“It is the direction we must go. And we must get it right,” Ketchum said.
Going forward, FINRA also wants to focus on data analytics as a tool to help it address poor culture and compliance breakdowns.
That’s a lot of governance. And usurped power for a non-government agency, according to several market sources.
“So FINRA, in essence, is really the finance god of our markets,” said James Angel, associate professor of finance at the McDonough School of Business at Georgetown University. “But should it be?”
Angel told Markets Media that he thought now it is time for a review of the SRO’s mandate and perhaps scale it back as to make the SRO a more effective regulator. “As Robert Cook prepares to take over the reins there maybe now is the best time to stop and ask the question, has FINRA strayed from its original purpose to where it is now? Is it time to hit the reset button and fix what’s wrong at FINRA to get her back to her original charter mandates?”
Angel and others, said that with Cook beginning his tenure as FINRA’s president and chief executive officer on August 15, this could be the perfect time to examine the regulator.
Cook is no stranger to the financial markets or regulation. He comes from Cleary Gottlieb Steen & Hamilton LLP, where he has served as a partner in the firm’s Washington, DC, office since June 2013. While at Cleary Gottlieb, he has focused on the regulation of securities markets and market intermediaries, including broker-dealers, exchanges, alternative trading systems and clearing agencies. Prior to joining Cleary Gottlieb, Cook served as the director of the Division of Trading and Markets of the SEC from 2010 to 2013. Under his direction, he ran the review of equity market structure and its analysis of the ‘flash crash’ of May 6, 2010. Prior to joining the SEC, Cook served as a partner at Cleary Gottlieb since 2001, after joining the firm in 1992.
Requests by Markets Media to interview Cook to see what his focus for FINRA were declined.
But traders voiced their opinions.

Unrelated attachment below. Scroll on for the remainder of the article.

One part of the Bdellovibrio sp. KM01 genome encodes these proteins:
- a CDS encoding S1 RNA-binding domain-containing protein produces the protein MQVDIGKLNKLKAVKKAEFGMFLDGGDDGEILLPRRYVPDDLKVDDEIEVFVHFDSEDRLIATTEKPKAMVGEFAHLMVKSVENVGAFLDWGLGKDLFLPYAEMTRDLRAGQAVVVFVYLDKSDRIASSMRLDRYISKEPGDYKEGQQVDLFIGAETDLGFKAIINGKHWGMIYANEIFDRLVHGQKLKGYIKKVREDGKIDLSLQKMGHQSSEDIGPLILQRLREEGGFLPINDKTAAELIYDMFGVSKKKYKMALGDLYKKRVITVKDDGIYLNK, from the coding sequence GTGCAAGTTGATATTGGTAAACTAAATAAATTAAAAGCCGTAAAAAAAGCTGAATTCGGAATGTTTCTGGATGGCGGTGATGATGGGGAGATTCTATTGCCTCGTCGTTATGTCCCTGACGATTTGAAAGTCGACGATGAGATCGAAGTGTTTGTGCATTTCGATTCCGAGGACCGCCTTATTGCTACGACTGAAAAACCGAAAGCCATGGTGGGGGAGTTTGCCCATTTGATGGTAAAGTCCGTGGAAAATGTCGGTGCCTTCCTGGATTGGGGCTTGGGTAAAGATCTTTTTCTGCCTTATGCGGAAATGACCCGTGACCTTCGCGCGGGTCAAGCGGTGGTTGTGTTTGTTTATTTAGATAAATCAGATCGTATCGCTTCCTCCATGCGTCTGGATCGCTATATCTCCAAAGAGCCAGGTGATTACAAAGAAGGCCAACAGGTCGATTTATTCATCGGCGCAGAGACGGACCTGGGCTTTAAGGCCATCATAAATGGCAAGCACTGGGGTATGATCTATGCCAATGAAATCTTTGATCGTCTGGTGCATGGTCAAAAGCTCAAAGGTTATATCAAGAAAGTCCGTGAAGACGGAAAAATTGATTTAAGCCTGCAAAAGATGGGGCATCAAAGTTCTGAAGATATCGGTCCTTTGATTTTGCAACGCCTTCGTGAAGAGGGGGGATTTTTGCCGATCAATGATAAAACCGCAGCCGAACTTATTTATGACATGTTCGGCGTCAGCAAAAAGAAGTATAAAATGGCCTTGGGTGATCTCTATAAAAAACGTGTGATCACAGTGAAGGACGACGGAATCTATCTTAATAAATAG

One trader told Markets Media that FINRA has assumed a “larger than life” role now as a result of the SEC’s inability to formally regulate the entire financial market system. The SEC, he said, was simply too small and too underfunded to effectively oversee such a large marketplace.
“It’s not hard to see how we got here,” the trader said. “So the SEC kind of deals with the real big-ticket stuff and FINRA covers everything else. And there’s a lot of everything else.”
Another trader at a New Jersey-based broker-dealer said that the while the SEC has legislative oversight for FINRA, it was hard for the government agency to impose its own will with the SRO. This is because public employees typically make smaller salaries and often don’t want to jeopardize future job prospects — with FINRA.
“It’s so funny the way it works,” the trader began. “You go and get experience in regulation by working at the SEC for a few years. Then when you want to get paid you jump right over to FINRA. Makes you wonder about the whole regulatory system’s design.”
De-Regulate the Regulator?
Georgetown’s Angel made similar remarks. He proposed that the SEC focus on one part of market regulation – such as the broker-dealers. FINRA could watch another part of the marketplace, such as the exchanges. Add a third group could watch the individual brokers. These smaller regulators would then report to one umbrella, or ‘uber’ regulator.
“So yeah there are a lot of questions here, having to do with FINRA. And I think it’s time for a reexamination, “Angel said. “What should they be regulating? How should they be funded? How should they be governed?”
More on Regulation:
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- Buyside Surprised by Bank of England Measures
- Courts Wade Into Virtual Currencies